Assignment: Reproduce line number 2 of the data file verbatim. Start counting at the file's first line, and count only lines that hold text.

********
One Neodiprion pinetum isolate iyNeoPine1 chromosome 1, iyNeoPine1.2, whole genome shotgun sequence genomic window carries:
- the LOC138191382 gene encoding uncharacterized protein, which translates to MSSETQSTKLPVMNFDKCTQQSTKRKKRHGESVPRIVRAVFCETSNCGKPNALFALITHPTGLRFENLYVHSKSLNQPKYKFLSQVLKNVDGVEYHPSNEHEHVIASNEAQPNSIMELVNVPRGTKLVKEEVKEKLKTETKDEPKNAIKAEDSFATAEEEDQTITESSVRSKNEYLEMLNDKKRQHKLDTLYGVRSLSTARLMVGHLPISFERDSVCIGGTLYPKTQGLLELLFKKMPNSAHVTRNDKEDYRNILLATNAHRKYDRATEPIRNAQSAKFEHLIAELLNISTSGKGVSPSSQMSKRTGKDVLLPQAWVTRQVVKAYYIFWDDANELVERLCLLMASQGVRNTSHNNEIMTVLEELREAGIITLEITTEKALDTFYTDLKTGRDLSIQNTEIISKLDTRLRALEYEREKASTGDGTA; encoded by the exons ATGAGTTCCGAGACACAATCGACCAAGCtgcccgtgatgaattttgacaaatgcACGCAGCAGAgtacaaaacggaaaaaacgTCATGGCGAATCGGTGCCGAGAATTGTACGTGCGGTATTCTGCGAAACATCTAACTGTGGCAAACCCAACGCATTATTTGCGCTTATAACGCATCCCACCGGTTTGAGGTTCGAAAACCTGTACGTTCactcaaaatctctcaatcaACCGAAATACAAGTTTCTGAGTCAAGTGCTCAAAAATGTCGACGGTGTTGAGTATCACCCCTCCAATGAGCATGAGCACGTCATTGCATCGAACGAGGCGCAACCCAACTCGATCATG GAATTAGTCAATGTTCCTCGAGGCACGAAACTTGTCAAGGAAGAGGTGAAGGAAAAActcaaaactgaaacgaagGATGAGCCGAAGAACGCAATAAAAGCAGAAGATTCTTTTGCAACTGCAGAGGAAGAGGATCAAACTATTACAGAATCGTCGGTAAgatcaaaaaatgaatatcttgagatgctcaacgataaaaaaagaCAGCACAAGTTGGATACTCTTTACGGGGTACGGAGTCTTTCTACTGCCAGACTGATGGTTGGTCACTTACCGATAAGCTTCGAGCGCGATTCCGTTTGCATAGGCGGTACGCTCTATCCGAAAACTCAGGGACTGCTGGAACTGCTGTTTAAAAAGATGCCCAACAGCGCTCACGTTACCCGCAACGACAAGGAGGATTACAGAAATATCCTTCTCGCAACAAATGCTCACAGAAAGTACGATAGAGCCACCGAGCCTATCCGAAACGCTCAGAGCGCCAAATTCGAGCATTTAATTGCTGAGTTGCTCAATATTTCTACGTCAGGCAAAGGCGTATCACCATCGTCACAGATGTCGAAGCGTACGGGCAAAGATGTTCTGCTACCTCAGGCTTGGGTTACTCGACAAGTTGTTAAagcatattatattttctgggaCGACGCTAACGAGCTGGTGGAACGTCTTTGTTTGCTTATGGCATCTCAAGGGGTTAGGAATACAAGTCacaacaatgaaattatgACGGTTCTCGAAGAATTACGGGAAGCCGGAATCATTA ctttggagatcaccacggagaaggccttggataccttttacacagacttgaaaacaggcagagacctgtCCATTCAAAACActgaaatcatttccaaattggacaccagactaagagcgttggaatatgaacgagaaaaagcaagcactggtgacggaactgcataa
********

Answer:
- the LOC138191382 gene encoding uncharacterized protein, which translates to MSSETQSTKLPVMNFDKCTQQSTKRKKRHGESVPRIVRAVFCETSNCGKPNALFALITHPTGLRFENLYVHSKSLNQPKYKFLSQVLKNVDGVEYHPSNEHEHVIASNEAQPNSIMELVNVPRGTKLVKEEVKEKLKTETKDEPKNAIKAEDSFATAEEEDQTITESSVRSKNEYLEMLNDKKRQHKLDTLYGVRSLSTARLMVGHLPISFERDSVCIGGTLYPKTQGLLELLFKKMPNSAHVTRNDKEDYRNILLATNAHRKYDRATEPIRNAQSAKFEHLIAELLNISTSGKGVSPSSQMSKRTGKDVLLPQAWVTRQVVKAYYIFWDDANELVERLCLLMASQGVRNTSHNNEIMTVLEELREAGIITLEITTEKALDTFYTDLKTGRDLSIQNTEIISKLDTRLRALEYEREKASTGDGTA; encoded by the exons ATGAGTTCCGAGACACAATCGACCAAGCtgcccgtgatgaattttgacaaatgcACGCAGCAGAgtacaaaacggaaaaaacgTCATGGCGAATCGGTGCCGAGAATTGTACGTGCGGTATTCTGCGAAACATCTAACTGTGGCAAACCCAACGCATTATTTGCGCTTATAACGCATCCCACCGGTTTGAGGTTCGAAAACCTGTACGTTCactcaaaatctctcaatcaACCGAAATACAAGTTTCTGAGTCAAGTGCTCAAAAATGTCGACGGTGTTGAGTATCACCCCTCCAATGAGCATGAGCACGTCATTGCATCGAACGAGGCGCAACCCAACTCGATCATG GAATTAGTCAATGTTCCTCGAGGCACGAAACTTGTCAAGGAAGAGGTGAAGGAAAAActcaaaactgaaacgaagGATGAGCCGAAGAACGCAATAAAAGCAGAAGATTCTTTTGCAACTGCAGAGGAAGAGGATCAAACTATTACAGAATCGTCGGTAAgatcaaaaaatgaatatcttgagatgctcaacgataaaaaaagaCAGCACAAGTTGGATACTCTTTACGGGGTACGGAGTCTTTCTACTGCCAGACTGATGGTTGGTCACTTACCGATAAGCTTCGAGCGCGATTCCGTTTGCATAGGCGGTACGCTCTATCCGAAAACTCAGGGACTGCTGGAACTGCTGTTTAAAAAGATGCCCAACAGCGCTCACGTTACCCGCAACGACAAGGAGGATTACAGAAATATCCTTCTCGCAACAAATGCTCACAGAAAGTACGATAGAGCCACCGAGCCTATCCGAAACGCTCAGAGCGCCAAATTCGAGCATTTAATTGCTGAGTTGCTCAATATTTCTACGTCAGGCAAAGGCGTATCACCATCGTCACAGATGTCGAAGCGTACGGGCAAAGATGTTCTGCTACCTCAGGCTTGGGTTACTCGACAAGTTGTTAAagcatattatattttctgggaCGACGCTAACGAGCTGGTGGAACGTCTTTGTTTGCTTATGGCATCTCAAGGGGTTAGGAATACAAGTCacaacaatgaaattatgACGGTTCTCGAAGAATTACGGGAAGCCGGAATCATTA ctttggagatcaccacggagaaggccttggataccttttacacagacttgaaaacaggcagagacctgtCCATTCAAAACActgaaatcatttccaaattggacaccagactaagagcgttggaatatgaacgagaaaaagcaagcactggtgacggaactgcataa